While trees are in a state of dormancy during the winter, exposure to frigid temperatures, icy winds, and snow can cause them major stress. Minimizing stress during these cold months can make for a rewarding spring. Despite being dormant, trees can be at risk of drying out in the winter. Evergreens are particularly prone to drying out because they retain their needles and can lose water all winter long. The root systems of trees can continue to slowly grow and need moisture. Water is lost through branches and needs to be replenished. As ridiculous as it sounds trees can benefit from a fall watering, especially those without mulch protecting their roots. Plants in moist soils tend to survive winter the best. The foliage of many evergreens may be injured when exposed to winter winds or afternoon sun. Protection may be provided by the use of shades and screens to cut down wind and to shade plants from sun. Burlap wrapped around stakes surrounding the plants or placed between the plants on the prevailing wind side is usually better then wrapping an entire tree. The addition of composted mulch under trees in the fall or early winter will help retain water and reduce temperature extremes. This thin layer of mulch will act like a blanket and give the tree’s roots a little extra winter protection. Salt wreaks havoc on most trees; it inhibits the plants ability to draw water from soils and can damage leaves and branches. Try reducing the amount of salt used in proximity to trees, or use substitutes such as sand or ash. Trees adjacent to roads can be damaged or killed by salt spray from winter applications of road salt. Certain trees are more salt tolerant and suitable to be planted in these areas such as blue spruce, red oak, locust, and sumac. Branches are more vulnerable to breakage in the winter, particularly for deciduous trees where the wood hardens and becomes brittle. There is also the problem of snow and ice accumulation which can affect all trees. The solution is to prune the trees to reduce the amount of deep “V” shaped branch unions and removing weak or broken limbs. It is suggested to not knock the branches to remove snow or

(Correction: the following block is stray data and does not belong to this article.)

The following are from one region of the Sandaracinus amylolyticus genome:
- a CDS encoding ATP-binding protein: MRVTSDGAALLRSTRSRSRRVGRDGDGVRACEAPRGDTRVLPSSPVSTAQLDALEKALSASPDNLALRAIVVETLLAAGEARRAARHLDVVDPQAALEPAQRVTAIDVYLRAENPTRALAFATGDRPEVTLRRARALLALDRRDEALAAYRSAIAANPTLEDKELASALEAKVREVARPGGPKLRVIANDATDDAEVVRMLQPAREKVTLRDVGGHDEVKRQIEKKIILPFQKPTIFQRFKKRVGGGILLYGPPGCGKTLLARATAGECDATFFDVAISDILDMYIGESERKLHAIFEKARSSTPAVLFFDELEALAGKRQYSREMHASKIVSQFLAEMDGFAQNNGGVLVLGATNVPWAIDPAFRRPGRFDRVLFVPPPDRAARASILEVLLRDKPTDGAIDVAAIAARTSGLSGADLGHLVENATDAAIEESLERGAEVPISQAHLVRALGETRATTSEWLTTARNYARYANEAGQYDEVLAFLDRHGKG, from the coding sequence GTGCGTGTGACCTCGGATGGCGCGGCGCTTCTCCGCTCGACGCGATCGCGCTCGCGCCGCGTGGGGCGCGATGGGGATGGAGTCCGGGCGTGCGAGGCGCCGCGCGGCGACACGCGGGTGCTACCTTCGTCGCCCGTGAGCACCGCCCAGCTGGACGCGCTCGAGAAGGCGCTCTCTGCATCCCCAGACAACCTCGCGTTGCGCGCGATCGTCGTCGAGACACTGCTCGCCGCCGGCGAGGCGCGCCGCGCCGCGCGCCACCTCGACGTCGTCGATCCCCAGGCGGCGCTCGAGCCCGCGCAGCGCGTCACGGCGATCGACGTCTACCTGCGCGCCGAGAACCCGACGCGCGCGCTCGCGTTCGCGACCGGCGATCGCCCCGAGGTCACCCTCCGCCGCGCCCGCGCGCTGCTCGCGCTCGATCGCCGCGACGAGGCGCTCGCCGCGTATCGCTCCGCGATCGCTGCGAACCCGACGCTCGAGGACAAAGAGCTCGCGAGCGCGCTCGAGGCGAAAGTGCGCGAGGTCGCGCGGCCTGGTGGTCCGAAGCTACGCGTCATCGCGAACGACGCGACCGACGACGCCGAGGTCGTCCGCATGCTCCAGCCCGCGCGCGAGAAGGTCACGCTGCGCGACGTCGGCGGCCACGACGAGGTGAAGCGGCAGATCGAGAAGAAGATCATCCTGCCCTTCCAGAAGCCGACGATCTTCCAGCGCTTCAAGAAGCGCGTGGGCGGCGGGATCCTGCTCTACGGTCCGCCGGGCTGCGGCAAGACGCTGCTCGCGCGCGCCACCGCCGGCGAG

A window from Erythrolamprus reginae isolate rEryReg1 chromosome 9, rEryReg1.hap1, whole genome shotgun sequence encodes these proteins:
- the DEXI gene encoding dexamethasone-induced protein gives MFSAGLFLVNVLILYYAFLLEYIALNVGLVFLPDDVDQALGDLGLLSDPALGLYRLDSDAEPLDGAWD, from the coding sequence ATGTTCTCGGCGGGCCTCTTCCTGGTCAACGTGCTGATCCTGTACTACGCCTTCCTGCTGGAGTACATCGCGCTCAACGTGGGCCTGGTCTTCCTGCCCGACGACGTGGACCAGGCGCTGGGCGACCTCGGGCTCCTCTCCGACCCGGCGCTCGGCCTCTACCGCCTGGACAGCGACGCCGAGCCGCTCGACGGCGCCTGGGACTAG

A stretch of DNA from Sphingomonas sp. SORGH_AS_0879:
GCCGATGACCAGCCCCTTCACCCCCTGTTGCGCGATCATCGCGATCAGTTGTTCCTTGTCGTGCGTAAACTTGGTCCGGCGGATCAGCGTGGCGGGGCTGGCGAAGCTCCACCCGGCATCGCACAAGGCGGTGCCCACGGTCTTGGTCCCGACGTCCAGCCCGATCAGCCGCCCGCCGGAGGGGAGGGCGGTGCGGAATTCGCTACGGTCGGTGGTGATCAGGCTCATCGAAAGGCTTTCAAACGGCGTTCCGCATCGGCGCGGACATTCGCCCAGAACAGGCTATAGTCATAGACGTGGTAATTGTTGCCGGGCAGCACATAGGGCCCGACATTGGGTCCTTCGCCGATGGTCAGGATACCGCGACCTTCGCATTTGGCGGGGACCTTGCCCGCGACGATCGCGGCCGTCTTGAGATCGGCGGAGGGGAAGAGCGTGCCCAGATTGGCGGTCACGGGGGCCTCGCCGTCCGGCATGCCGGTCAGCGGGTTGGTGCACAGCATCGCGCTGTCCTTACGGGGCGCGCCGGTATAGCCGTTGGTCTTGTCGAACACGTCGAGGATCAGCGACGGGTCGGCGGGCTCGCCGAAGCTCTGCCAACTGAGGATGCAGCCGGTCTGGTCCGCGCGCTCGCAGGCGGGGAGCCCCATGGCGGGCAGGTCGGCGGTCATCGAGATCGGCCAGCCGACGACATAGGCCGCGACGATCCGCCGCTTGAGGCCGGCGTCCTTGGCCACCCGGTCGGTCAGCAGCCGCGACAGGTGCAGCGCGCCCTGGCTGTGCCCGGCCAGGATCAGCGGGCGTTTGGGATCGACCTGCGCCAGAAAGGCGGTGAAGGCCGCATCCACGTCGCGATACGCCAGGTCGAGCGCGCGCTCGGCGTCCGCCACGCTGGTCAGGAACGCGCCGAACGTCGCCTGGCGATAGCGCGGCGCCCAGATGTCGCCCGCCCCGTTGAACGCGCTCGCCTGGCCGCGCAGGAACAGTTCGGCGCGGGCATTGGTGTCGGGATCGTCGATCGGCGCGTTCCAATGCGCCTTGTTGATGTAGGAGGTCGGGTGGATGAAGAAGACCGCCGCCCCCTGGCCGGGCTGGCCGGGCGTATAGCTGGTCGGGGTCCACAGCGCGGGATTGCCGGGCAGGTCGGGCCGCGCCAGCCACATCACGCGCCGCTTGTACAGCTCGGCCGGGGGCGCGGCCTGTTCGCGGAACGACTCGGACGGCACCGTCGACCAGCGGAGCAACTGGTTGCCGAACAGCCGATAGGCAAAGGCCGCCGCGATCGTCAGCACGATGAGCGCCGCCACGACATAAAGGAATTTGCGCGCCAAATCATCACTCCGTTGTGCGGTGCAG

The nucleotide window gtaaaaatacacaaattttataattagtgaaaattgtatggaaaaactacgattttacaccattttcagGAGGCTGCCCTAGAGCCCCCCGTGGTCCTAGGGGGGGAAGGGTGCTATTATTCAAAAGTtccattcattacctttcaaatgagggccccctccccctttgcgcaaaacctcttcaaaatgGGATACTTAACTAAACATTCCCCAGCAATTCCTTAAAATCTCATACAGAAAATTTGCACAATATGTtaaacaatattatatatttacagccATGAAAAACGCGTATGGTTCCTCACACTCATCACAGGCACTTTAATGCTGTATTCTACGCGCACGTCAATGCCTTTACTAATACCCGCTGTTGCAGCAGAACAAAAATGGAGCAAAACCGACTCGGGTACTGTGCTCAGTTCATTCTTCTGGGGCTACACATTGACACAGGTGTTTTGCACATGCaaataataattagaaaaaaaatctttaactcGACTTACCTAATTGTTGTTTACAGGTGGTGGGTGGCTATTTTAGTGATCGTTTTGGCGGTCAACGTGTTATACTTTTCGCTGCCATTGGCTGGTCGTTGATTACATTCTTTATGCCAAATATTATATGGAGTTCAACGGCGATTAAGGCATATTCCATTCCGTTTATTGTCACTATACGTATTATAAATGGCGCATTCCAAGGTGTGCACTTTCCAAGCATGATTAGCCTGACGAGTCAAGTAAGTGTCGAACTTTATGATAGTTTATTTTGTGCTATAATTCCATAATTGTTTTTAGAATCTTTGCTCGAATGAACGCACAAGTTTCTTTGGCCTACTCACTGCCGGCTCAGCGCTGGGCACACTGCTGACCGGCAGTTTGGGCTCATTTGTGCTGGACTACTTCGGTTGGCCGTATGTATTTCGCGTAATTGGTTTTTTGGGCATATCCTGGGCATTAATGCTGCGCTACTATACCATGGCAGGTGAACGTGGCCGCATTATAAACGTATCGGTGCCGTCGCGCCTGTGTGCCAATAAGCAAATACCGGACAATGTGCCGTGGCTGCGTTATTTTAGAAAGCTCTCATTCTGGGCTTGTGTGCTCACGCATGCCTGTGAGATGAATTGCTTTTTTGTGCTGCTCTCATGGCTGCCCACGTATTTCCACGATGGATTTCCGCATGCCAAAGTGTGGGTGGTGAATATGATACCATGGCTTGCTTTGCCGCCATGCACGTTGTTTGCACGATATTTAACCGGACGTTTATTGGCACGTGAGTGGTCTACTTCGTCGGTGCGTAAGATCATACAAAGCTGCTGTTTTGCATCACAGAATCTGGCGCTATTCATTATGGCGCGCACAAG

ice because you might end up breaking the branch. Winter is one of the best times to prune because it is easier to see the structure of the tree without leaves. Pruning in the late winter just before spring growth starts leaves fresh wounds exposed for only a short period before new growth seals the wounds. The objectives of pruning are to reduce risk of tree/ branch failure, provide clearance, reduce shade and wind resistance, maintain health, influence flower or fruit production, improve a view and improve aesthetics. There are many rules for pruning. For instance, when removing a branch, slightly cut into the underside of a branch before cutting the top as to not allow bark to tear as it drops. Do not remove a branch that is over one-third the size of its parent branch or stem. Larger cuts will take much longer for a tree to wound over. It is also recommended to only remove up to one third of a tree’s live foliage at a time. When pruning to maintain health, cut out dead, detached, diseased and damaged branches. If left untreated, these branches can become a hazard or become points of infection. Good tree structure is categorized by a single dominant stem or trunk and is a desired effect when pruning a tree. The number and/or size of fruit production can be influenced by pruning. Fruit size can be increased on certain plants such as apples by removing some of the developing fruit or flowers. Winter is much more stressful for evergreens such as cedars and spruce. The best